However, flaxseed contains about 19% protein, a factor that must be considered when judging the actual meat content of this dog food.
From here, the list goes on to include a number of other items.
But to be realistic, ingredients located this far down the list (other than nutritional supplements) are not likely to affect the overall rating of this product.
With three notable exceptions…
First, we note the use of ocean fish meal, another protein-rich meat concentrate.
Fish meal is typically obtained from the “clean, dried, ground tissue of undecomposed whole fish and fish cuttings” of commercial fish operations.1
Unfortunately, this particular item is anonymous. Because various fish contain different types of fats, we would have preferred to have known the source species.
Next, chicory root is rich in inulin, a starch-like compound made up of repeating units of carbohydrates and found in certain roots and tubers.
Not only is inulin a natural source of soluble dietary fiber, it’s also a prebiotic used to promote the growth of healthy bacteria in a dog’s digestive tract.
And lastly, this food contains chelated minerals, minerals that have been chemically attached to protein. This makes them easier to absorb. Chelated minerals are usually found in better dog foods.
Kirkland Signature Nature’s Domain Dog Food
The Bottom Line
Judging by its ingredients alone, Kirkland Signature Nature’s Domain looks like an above-average dry dog food.
But ingredient quality by itself cannot tell the whole story. We still need to estimate the product’s meat content before determining a final rating.
As a group, the brand features an average protein content of 26% and a mean fat level of 15%. Together, these figures suggest a carbohydrate content of 51% for the overall product line.
And a fat-to-protein ratio of about 57%.
Near-average protein. Near-average fat. And above-average carbs when compared to a typical dry dog food.
When you consider the protein-boosting effect of the peas, potato protein and flaxseed in this recipe and the plant-based protein boosters in the others, this looks like the profile of a kibble containing just a moderate amount of meat.
Kirkland Signature Nature’s Domain is a plant-based dry dog food using a moderate amount of various named meats as its main sources of animal protein, thus earning the brand 3.5 stars.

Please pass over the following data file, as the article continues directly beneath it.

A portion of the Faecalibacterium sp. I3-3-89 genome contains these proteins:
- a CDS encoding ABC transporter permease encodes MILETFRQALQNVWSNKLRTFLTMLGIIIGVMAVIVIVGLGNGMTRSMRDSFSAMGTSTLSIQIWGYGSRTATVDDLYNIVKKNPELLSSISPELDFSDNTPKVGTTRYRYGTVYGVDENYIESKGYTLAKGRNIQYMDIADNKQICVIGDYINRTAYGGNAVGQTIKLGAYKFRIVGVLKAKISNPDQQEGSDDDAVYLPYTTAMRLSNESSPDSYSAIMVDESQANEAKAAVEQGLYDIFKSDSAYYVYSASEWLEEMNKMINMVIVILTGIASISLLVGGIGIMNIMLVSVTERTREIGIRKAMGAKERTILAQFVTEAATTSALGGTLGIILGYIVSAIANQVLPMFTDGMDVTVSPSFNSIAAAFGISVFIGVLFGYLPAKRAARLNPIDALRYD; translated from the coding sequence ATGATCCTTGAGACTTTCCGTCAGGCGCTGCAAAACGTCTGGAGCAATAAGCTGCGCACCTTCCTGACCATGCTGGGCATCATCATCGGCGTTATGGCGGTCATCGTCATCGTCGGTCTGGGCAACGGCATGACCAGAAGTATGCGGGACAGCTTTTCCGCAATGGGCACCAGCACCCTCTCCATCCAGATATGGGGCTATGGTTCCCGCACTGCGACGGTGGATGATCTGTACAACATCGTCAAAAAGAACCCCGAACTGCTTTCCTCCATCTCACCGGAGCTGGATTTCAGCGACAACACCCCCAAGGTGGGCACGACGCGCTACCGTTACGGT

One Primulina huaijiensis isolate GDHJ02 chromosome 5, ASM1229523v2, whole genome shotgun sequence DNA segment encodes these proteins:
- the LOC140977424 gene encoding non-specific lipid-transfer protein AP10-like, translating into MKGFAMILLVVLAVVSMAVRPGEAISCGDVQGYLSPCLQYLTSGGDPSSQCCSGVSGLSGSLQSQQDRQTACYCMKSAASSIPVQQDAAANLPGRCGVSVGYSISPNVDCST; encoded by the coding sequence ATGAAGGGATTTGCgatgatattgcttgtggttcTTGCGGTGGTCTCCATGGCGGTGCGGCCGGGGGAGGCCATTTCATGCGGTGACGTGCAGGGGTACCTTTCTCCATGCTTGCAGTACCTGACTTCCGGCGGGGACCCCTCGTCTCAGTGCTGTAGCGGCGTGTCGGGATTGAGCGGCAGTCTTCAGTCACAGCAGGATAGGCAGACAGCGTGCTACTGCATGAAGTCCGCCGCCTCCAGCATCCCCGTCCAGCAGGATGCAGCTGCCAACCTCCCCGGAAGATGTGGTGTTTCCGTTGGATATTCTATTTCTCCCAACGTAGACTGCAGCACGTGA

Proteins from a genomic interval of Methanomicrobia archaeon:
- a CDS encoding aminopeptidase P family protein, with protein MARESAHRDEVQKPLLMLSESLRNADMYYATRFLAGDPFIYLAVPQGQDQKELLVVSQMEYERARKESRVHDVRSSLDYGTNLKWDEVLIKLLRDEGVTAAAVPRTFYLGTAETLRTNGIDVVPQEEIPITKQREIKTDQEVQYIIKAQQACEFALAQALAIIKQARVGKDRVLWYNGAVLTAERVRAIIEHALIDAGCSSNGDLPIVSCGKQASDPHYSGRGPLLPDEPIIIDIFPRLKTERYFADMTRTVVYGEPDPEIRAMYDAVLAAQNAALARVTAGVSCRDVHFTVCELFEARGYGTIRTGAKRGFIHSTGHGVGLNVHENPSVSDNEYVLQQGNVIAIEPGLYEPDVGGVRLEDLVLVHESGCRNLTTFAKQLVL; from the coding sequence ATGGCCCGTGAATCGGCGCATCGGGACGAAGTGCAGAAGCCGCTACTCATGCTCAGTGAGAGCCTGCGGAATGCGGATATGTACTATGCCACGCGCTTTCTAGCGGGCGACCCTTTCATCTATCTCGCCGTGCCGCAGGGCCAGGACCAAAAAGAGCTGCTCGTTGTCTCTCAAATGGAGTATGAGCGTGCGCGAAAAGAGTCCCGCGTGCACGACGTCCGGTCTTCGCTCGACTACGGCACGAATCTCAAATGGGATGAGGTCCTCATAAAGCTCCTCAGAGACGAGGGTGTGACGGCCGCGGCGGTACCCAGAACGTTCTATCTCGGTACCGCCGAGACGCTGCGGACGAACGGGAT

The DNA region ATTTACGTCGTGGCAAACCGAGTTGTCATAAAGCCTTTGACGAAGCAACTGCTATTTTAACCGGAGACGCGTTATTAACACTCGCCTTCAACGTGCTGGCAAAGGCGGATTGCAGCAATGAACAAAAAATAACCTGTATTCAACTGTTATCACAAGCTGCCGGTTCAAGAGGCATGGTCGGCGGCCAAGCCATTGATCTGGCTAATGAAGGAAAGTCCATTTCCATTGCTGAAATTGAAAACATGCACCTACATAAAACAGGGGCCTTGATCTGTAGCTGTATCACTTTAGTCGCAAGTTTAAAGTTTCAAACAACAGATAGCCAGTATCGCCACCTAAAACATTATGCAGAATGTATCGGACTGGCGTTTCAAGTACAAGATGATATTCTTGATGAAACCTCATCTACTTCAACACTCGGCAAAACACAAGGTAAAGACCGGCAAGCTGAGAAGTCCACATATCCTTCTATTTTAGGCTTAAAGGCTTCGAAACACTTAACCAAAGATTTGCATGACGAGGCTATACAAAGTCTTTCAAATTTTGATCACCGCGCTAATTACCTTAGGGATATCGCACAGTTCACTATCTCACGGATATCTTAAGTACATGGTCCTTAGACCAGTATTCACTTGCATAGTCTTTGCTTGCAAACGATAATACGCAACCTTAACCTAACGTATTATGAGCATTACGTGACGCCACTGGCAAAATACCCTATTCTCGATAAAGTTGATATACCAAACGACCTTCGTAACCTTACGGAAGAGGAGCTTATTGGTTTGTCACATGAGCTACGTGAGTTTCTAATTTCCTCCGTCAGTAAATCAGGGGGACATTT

Please note certain recipes are sometimes given a higher or lower rating based upon our estimate of their total meat content and (when appropriate) their fat-to-protein ratios.
A Final Word
The descriptions and analyses expressed in this and every article on this website represent the views and opinions of the author.
Although it's our goal to ensure all the information on this website is correct, we cannot guarantee its completeness or its accuracy; nor can we commit to ensuring all the material is kept up-to-date on a daily basis.
Each review is offered in good faith and has been designed to help you make a more informed decision when buying dog food.
However, due to the biological uniqueness of every animal, none of our ratings are intended to suggest feeding a particular product will result in a specific dietary response or health benefit for your pet.
For a better understanding of how we analyze each product, please read our article, "The Problem with Dog Food Reviews".
Remember, no dog food can possibly be appropriate for every life stage, lifestyle or health condition. So, choose wisely. And when in doubt, consult a qualified veterinary professional for help.
In closing, we do not accept money, gifts or samples from pet food companies in exchange for special consideration in the preparation of our reviews or ratings.
To learn how we support the cost of operating this website, please visit our public Disclosure and Disclaimer page.
Have an opinion about this dog food? Or maybe the review itself? Please know we welcome your comments.
Notes and Updates
08/28/2014 Last Update
- Association of American Feed Control Officials ↩